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updated: 10/5/2012 10:59 AM

Moving Picture: Storyteller weaves love of art, nature into lifetime of entertaining

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  • Carolyn Lauing-Finzer of Naperville describes herself as fun and eclectic. Here she dons a gourd hat.

       Carolyn Lauing-Finzer of Naperville describes herself as fun and eclectic. Here she dons a gourd hat.
    Bev Horne | Staff Photographer

  • As Mother Nature, Lauing-Finzer holds up a naturally-decorated egg for kids at Kingsley Elementary in Naperville in this file photo.

       As Mother Nature, Lauing-Finzer holds up a naturally-decorated egg for kids at Kingsley Elementary in Naperville in this file photo.
    Bev Horne | Staff Photographer

  • Carolyn Lauing-Finzer in her Naperville garden. "Nature, art and recycling have been a big part of me as a creative person," she said.

       Carolyn Lauing-Finzer in her Naperville garden. "Nature, art and recycling have been a big part of me as a creative person," she said.
    Bev Horne | Staff Photographer

  • Carolyn Lauing-Finzer of Naperville tries on one of her many costumed hats.

       Carolyn Lauing-Finzer of Naperville tries on one of her many costumed hats.
    Bev Horne | Staff Photographer

  • Lauing-Finzer helps out maintaining five gardens around the town, including this one by the Ss. Peter and Paul Cemetery.

       Lauing-Finzer helps out maintaining five gardens around the town, including this one by the Ss. Peter and Paul Cemetery.
    Bev Horne | Staff Photographer

  • Carolyn weaves her "Critter Tales" at McDonald Farm in Naperville. She likes to move around when she tells stories.

       Carolyn weaves her "Critter Tales" at McDonald Farm in Naperville. She likes to move around when she tells stories.
    Bev Horne | Staff Photographer

  • Video: Moving Picture:The Storyteller

 
 

Anyone who has encountered Carolyn Lauing-Finzer in Naperville is unlikely to have forgotten the experience.

Spend any time at all in the city and you might see her dressed as a butterfly, spider, flower fairy, gourd goddess or any of roughly 30 characters she has in her repertoire.

Lauing-Finzer, 65, and a fifth-generation Naperville resident, has been educating and entertaining people for the past 40 years with a wide range of stories and costumes.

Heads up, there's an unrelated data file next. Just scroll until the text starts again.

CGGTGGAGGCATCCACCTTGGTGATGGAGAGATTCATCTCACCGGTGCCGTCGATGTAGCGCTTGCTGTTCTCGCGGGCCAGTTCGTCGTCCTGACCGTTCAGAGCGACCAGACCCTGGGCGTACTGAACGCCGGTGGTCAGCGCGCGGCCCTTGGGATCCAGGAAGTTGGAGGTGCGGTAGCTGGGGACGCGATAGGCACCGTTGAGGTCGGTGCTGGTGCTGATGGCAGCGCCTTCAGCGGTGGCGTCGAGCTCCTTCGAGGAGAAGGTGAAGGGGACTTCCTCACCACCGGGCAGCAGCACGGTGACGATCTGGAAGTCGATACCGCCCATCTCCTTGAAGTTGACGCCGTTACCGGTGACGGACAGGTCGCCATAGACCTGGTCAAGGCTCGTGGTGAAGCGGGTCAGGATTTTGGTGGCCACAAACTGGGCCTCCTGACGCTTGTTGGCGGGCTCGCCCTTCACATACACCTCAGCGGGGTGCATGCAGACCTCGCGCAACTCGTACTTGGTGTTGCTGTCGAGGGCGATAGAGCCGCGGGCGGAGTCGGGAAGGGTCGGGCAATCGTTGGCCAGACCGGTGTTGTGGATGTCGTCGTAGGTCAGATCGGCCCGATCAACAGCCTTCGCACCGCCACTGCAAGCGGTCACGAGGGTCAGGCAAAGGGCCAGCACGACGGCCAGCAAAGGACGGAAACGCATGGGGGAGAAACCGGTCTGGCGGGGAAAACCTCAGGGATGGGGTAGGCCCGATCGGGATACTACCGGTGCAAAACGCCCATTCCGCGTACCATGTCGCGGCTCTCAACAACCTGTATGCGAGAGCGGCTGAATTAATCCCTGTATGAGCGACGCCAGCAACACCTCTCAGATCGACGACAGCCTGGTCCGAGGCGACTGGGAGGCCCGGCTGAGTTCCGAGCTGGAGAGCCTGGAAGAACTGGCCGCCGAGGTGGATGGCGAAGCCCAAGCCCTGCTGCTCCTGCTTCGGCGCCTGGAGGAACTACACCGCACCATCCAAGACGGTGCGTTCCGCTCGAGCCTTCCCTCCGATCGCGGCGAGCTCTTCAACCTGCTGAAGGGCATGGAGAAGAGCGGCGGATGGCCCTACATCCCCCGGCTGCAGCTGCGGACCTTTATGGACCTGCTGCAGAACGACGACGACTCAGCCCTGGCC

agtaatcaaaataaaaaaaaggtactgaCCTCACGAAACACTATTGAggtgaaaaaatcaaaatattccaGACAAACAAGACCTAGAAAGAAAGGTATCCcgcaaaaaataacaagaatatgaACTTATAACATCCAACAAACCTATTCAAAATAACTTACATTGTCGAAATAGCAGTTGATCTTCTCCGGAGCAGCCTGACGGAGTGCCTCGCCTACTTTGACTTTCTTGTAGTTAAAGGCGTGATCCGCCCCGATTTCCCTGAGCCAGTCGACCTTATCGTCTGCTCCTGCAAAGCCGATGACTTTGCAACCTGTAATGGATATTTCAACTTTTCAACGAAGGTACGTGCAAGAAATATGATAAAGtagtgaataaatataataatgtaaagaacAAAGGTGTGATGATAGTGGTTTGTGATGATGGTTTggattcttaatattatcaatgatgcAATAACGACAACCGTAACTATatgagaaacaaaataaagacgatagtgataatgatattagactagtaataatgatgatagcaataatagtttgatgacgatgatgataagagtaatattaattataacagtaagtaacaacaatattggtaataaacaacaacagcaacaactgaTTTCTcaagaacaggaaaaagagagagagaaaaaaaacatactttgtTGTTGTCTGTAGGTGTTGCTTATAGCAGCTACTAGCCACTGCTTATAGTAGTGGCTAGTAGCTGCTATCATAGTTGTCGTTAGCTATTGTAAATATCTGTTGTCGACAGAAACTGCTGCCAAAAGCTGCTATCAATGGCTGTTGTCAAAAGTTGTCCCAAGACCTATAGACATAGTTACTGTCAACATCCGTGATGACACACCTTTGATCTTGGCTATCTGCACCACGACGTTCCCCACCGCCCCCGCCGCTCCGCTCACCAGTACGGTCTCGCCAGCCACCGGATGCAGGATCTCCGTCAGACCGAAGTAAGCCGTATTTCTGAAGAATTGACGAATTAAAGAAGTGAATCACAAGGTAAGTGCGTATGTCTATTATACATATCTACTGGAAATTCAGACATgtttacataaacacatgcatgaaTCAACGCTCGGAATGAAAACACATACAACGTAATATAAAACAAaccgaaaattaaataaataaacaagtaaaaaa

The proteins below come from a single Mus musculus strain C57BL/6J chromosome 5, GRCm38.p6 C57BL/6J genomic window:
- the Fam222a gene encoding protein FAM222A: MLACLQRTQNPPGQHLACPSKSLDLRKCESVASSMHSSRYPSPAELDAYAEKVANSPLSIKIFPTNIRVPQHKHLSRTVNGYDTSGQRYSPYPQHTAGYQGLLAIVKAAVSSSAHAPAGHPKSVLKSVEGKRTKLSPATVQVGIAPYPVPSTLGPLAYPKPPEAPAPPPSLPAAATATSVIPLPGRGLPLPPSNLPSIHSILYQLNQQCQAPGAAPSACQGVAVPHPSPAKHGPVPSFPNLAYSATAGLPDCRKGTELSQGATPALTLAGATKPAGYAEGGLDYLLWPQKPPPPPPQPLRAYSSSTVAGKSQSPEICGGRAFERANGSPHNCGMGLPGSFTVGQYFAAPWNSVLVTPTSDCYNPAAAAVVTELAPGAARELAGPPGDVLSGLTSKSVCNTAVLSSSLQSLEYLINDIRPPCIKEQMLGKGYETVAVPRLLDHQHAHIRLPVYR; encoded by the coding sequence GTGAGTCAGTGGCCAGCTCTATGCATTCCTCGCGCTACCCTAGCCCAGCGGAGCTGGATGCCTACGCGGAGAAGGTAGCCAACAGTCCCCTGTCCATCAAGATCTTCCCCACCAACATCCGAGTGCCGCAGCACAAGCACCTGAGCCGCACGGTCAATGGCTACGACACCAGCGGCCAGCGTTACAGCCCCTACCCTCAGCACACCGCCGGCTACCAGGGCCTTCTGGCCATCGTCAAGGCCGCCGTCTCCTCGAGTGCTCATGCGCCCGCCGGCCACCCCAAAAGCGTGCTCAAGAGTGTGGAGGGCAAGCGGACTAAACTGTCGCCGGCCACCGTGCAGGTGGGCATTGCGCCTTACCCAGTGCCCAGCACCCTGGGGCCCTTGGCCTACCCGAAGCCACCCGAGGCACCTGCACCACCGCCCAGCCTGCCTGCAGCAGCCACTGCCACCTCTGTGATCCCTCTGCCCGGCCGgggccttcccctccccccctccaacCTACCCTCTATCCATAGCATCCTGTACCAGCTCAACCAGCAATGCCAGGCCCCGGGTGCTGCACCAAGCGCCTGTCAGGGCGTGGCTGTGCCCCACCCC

A member of the Girl Scouts for 46 years, she started telling stories around the campfire, often sharing traditional Native American lore while dressed in full regalia.

"If I dress in the theme of the program, it helps get everybody in the mood for it," she said.

She also volunteered for four decades at the Morton Arboretum in Lisle, wearing various costumes during four seasons of programs, including dressing once as a bluebird, sitting in a children's wading pool, wrapped in grapevines to make it look like a nest.

She designs all her costumes on a shoestring budget and uses many found objects if she can.

"Nature, art and recycling have been a big part of me as a creative person," she said.

Gardening is a big part of her life. As well as an extensive garden at home, she tends to five community gardens around Naperville as a volunteer, including at Ss. Peter and Paul Cemetery and the main post office.

"Gardens are so important to mentally refresh people, to spiritually renew them," she said.

Many of her costumed characters are woven into the garden theme. "The outdoors weighs heavily on my selection for costumes," she said.

She advertises through the Illinois Storytellers Guild and her audience varies. She tells her tales at garden clubs, schools, senior citizen homes and garden centers.

As an artist, she has five decades of involvement in studio, public and performing arts. She has been involved in many projects in Naperville, including painting sculptures to benefit the United Way and helping design a mosaic mural for the Century Walk public art project.

Lauing-Finzer has been married for 43 years and has two children and one grandchild.

Self-described as "eclectic and fun," she says she keeps in shape by gardening and shows no signs of slowing down.

She says her philosophy is simple: "To do is to be and to be is to do."

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